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Market in Pictures – September 2020

For September 2020, we have put together some visual highlights of the state of markets over the past month. We touch on energy stocks, European banks getting crushed, insights on value investing and a humorous look at analyst estimates.

September 2020 – Market in Pictures

Energy Stocks

When if ever will oil stocks stop their relative and absolute decline which in recent months has been nothing short of calamitous? Estimates are that energy stocks will soon comprise less than 2% of the S&P 500. While we note stories such as the export of new small nuclear reactors from Korea, we suspect that the complete doom for oil related companies might not yet be at hand. We also note, however dirty, many fossil fuels are still discernably cleaner than the 20 new coal plants recently announced by China. A recent chart that captured our interest was that of British Petroleum, for the last 25 years:

Yes, we do know that the chart does not include dividends and the (lucky?) owners of BP have certainly fared better than holders of German bank stocks which have a total return that is negative for a similar and very depressing amount of time.

A more interesting comparable is that of Exxon versus the S&P 500 and the price of one barrel of West Texas Intermediate crude oil.

Here we note what appears to be a notable divergence between the market and more dramatically, the price of oil itself. Aside from shifts in the longer-term prognosis for the use of fossil fuels in the global economy, what else might be destroying the valuation of energy related stocks?

A recent report from Bloomberg observed that Environmental and Social Governance (ESG) assets had now reached $40 trillion globally. While our knowledge of supply and demand elasticities might be limited, we do feel confident enough to state that flows of this magnitude will definitely drive prices. Investors might ask whether prices driven by ESG mandates reflect fundamental values or social ones?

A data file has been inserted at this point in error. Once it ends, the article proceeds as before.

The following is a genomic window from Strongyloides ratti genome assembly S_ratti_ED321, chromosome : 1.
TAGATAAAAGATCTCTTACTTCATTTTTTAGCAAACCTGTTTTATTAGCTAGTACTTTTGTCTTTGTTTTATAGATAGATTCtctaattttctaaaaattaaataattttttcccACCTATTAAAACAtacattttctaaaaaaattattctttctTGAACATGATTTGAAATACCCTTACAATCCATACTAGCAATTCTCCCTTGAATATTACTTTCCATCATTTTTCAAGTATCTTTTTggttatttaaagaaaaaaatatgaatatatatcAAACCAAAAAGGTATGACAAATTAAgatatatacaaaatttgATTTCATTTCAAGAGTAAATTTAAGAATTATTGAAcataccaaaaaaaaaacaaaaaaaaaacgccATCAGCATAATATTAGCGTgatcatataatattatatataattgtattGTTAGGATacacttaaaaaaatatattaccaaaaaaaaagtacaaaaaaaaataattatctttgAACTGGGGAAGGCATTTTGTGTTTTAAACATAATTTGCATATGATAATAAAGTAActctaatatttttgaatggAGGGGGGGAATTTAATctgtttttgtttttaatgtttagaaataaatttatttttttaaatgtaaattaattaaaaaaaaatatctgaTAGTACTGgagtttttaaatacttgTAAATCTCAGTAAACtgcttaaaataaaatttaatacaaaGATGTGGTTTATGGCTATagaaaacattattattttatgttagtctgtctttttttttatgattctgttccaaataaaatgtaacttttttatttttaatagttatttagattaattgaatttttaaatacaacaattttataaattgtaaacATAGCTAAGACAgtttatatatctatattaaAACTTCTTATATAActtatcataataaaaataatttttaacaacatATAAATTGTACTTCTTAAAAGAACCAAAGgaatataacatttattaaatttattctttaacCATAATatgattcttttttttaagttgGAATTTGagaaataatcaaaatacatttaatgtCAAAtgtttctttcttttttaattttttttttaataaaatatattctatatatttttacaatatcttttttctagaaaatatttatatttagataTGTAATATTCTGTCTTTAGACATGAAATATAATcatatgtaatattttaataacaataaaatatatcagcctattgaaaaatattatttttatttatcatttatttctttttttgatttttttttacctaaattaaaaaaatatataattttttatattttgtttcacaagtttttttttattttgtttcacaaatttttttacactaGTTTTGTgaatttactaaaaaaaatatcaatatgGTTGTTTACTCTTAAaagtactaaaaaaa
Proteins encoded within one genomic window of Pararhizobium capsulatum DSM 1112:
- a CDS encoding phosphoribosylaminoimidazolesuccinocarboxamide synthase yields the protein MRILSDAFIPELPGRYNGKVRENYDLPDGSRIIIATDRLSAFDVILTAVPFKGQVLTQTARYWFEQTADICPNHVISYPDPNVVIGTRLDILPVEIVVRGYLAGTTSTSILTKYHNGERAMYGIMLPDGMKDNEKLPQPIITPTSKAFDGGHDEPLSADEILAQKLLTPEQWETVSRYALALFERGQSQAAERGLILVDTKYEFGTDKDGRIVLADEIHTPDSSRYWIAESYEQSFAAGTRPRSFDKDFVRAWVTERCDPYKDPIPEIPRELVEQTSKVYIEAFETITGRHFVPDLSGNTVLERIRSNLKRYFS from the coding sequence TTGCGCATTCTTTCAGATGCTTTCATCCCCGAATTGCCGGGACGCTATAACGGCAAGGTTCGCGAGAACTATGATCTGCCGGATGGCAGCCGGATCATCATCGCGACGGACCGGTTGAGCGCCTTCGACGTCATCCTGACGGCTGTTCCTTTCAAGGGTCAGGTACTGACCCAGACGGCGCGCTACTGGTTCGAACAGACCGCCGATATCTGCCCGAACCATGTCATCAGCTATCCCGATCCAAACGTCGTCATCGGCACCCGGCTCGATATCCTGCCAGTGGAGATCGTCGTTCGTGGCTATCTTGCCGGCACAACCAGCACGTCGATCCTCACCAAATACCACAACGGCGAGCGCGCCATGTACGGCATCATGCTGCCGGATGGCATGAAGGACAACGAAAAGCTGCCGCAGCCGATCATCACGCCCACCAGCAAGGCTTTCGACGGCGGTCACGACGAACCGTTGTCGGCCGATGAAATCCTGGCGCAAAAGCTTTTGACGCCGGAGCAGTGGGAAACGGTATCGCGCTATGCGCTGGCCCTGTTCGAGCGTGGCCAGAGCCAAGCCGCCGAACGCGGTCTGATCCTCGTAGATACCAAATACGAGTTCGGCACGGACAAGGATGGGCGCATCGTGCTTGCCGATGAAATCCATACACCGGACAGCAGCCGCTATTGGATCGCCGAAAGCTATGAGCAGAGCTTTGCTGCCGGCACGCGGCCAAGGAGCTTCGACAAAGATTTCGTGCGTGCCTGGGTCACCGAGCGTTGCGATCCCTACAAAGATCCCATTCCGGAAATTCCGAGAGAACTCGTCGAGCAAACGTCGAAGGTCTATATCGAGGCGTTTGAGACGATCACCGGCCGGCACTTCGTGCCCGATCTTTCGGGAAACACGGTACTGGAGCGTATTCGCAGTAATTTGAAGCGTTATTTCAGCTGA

Value Stocks

2020 has been a year of extremes, though the 10-year underperformance of Value versus Growth has now been a decade in the making.

Some have observed, perhaps very correctly, that value stocks have little intangible capital, such as that extant in Technology, and the so-called FAANG stocks in the United States and the BAT stocks within China. Valuation measures that exclude intangibles now exclude as much as 80% of market assets.

Interestingly, it is among smaller companies where the exclusion has the greatest impact, as pharmaceutical and biotech spend heavily on research and development, comprise a much greater share of small capitalization stocks (15%) than large capitalization (7%) stocks.

Looking closer at the small cap universe, we see the percentage of non-earners at historic highs. Collectively, the charts and observations above, suggest opportunities in small stocks with earnings in boring industries, places where hard work is done.



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